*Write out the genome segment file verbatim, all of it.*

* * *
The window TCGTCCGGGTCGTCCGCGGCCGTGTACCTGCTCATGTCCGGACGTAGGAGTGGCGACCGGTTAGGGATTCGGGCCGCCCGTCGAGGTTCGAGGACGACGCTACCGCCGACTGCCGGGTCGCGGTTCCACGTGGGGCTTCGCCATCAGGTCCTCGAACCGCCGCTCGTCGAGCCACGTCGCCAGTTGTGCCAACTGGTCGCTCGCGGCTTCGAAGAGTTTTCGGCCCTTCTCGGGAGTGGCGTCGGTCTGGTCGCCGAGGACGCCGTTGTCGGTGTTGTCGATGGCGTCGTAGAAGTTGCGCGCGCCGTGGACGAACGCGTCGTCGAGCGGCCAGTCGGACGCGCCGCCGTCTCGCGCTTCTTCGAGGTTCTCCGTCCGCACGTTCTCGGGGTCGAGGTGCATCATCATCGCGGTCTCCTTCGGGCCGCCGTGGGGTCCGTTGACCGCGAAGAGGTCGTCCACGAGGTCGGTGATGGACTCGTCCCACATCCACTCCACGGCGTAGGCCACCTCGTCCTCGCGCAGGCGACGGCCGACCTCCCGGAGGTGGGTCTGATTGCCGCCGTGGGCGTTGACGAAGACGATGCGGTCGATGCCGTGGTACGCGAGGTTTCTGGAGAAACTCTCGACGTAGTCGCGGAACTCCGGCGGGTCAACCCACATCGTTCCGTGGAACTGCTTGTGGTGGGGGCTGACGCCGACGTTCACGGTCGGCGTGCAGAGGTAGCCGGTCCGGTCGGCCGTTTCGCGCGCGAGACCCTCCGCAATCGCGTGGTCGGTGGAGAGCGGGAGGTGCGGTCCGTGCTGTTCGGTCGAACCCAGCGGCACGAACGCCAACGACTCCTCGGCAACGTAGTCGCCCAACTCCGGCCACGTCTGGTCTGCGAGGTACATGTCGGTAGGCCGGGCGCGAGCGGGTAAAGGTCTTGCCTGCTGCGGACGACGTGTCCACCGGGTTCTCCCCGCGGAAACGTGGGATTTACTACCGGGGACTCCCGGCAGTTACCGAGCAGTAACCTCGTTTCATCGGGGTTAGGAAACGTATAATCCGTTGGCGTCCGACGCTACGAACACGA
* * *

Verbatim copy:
The window TCGTCCGGGTCGTCCGCGGCCGTGTACCTGCTCATGTCCGGACGTAGGAGTGGCGACCGGTTAGGGATTCGGGCCGCCCGTCGAGGTTCGAGGACGACGCTACCGCCGACTGCCGGGTCGCGGTTCCACGTGGGGCTTCGCCATCAGGTCCTCGAACCGCCGCTCGTCGAGCCACGTCGCCAGTTGTGCCAACTGGTCGCTCGCGGCTTCGAAGAGTTTTCGGCCCTTCTCGGGAGTGGCGTCGGTCTGGTCGCCGAGGACGCCGTTGTCGGTGTTGTCGATGGCGTCGTAGAAGTTGCGCGCGCCGTGGACGAACGCGTCGTCGAGCGGCCAGTCGGACGCGCCGCCGTCTCGCGCTTCTTCGAGGTTCTCCGTCCGCACGTTCTCGGGGTCGAGGTGCATCATCATCGCGGTCTCCTTCGGGCCGCCGTGGGGTCCGTTGACCGCGAAGAGGTCGTCCACGAGGTCGGTGATGGACTCGTCCCACATCCACTCCACGGCGTAGGCCACCTCGTCCTCGCGCAGGCGACGGCCGACCTCCCGGAGGTGGGTCTGATTGCCGCCGTGGGCGTTGACGAAGACGATGCGGTCGATGCCGTGGTACGCGAGGTTTCTGGAGAAACTCTCGACGTAGTCGCGGAACTCCGGCGGGTCAACCCACATCGTTCCGTGGAACTGCTTGTGGTGGGGGCTGACGCCGACGTTCACGGTCGGCGTGCAGAGGTAGCCGGTCCGGTCGGCCGTTTCGCGCGCGAGACCCTCCGCAATCGCGTGGTCGGTGGAGAGCGGGAGGTGCGGTCCGTGCTGTTCGGTCGAACCCAGCGGCACGAACGCCAACGACTCCTCGGCAACGTAGTCGCCCAACTCCGGCCACGTCTGGTCTGCGAGGTACATGTCGGTAGGCCGGGCGCGAGCGGGTAAAGGTCTTGCCTGCTGCGGACGACGTGTCCACCGGGTTCTCCCCGCGGAAACGTGGGATTTACTACCGGGGACTCCCGGCAGTTACCGAGCAGTAACCTCGTTTCATCGGGGTTAGGAAACGTATAATCCGTTGGCGTCCGACGCTACGAACACGA